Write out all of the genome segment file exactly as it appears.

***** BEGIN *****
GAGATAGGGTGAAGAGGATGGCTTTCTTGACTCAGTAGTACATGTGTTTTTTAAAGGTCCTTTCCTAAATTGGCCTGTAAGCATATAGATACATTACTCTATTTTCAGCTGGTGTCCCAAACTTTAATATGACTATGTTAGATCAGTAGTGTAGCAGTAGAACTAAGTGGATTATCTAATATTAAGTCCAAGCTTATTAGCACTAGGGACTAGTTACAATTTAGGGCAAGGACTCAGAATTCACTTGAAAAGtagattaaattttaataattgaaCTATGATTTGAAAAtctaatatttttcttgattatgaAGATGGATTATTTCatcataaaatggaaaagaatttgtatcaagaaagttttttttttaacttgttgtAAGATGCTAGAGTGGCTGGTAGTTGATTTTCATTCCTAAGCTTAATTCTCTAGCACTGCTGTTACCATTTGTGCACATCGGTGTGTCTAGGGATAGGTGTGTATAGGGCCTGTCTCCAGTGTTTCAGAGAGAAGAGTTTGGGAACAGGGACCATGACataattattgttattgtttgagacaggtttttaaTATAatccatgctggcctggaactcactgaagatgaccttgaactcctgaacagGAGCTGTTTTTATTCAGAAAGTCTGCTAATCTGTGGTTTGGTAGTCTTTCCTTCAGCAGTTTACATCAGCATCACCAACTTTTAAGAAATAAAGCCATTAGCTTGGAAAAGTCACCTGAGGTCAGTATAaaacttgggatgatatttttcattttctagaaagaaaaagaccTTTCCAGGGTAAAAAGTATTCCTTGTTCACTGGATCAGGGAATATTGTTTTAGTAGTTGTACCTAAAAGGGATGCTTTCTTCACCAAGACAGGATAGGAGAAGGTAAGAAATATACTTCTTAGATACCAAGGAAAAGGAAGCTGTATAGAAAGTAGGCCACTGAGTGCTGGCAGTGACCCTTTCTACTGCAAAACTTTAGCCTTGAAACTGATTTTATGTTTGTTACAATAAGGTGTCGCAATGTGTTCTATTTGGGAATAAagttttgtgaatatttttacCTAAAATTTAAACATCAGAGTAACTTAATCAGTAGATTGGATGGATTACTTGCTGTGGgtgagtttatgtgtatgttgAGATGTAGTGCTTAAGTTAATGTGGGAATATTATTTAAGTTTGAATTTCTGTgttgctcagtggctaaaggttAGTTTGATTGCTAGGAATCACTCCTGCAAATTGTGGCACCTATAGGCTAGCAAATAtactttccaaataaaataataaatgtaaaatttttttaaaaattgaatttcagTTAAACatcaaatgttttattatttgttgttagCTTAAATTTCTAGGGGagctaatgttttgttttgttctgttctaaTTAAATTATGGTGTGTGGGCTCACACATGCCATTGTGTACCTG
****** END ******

GAGATAGGGTGAAGAGGATGGCTTTCTTGACTCAGTAGTACATGTGTTTTTTAAAGGTCCTTTCCTAAATTGGCCTGTAAGCATATAGATACATTACTCTATTTTCAGCTGGTGTCCCAAACTTTAATATGACTATGTTAGATCAGTAGTGTAGCAGTAGAACTAAGTGGATTATCTAATATTAAGTCCAAGCTTATTAGCACTAGGGACTAGTTACAATTTAGGGCAAGGACTCAGAATTCACTTGAAAAGtagattaaattttaataattgaaCTATGATTTGAAAAtctaatatttttcttgattatgaAGATGGATTATTTCatcataaaatggaaaagaatttgtatcaagaaagttttttttttaacttgttgtAAGATGCTAGAGTGGCTGGTAGTTGATTTTCATTCCTAAGCTTAATTCTCTAGCACTGCTGTTACCATTTGTGCACATCGGTGTGTCTAGGGATAGGTGTGTATAGGGCCTGTCTCCAGTGTTTCAGAGAGAAGAGTTTGGGAACAGGGACCATGACataattattgttattgtttgagacaggtttttaaTATAatccatgctggcctggaactcactgaagatgaccttgaactcctgaacagGAGCTGTTTTTATTCAGAAAGTCTGCTAATCTGTGGTTTGGTAGTCTTTCCTTCAGCAGTTTACATCAGCATCACCAACTTTTAAGAAATAAAGCCATTAGCTTGGAAAAGTCACCTGAGGTCAGTATAaaacttgggatgatatttttcattttctagaaagaaaaagaccTTTCCAGGGTAAAAAGTATTCCTTGTTCACTGGATCAGGGAATATTGTTTTAGTAGTTGTACCTAAAAGGGATGCTTTCTTCACCAAGACAGGATAGGAGAAGGTAAGAAATATACTTCTTAGATACCAAGGAAAAGGAAGCTGTATAGAAAGTAGGCCACTGAGTGCTGGCAGTGACCCTTTCTACTGCAAAACTTTAGCCTTGAAACTGATTTTATGTTTGTTACAATAAGGTGTCGCAATGTGTTCTATTTGGGAATAAagttttgtgaatatttttacCTAAAATTTAAACATCAGAGTAACTTAATCAGTAGATTGGATGGATTACTTGCTGTGGgtgagtttatgtgtatgttgAGATGTAGTGCTTAAGTTAATGTGGGAATATTATTTAAGTTTGAATTTCTGTgttgctcagtggctaaaggttAGTTTGATTGCTAGGAATCACTCCTGCAAATTGTGGCACCTATAGGCTAGCAAATAtactttccaaataaaataataaatgtaaaatttttttaaaaattgaatttcagTTAAACatcaaatgttttattatttgttgttagCTTAAATTTCTAGGGGagctaatgttttgttttgttctgttctaaTTAAATTATGGTGTGTGGGCTCACACATGCCATTGTGTACCTG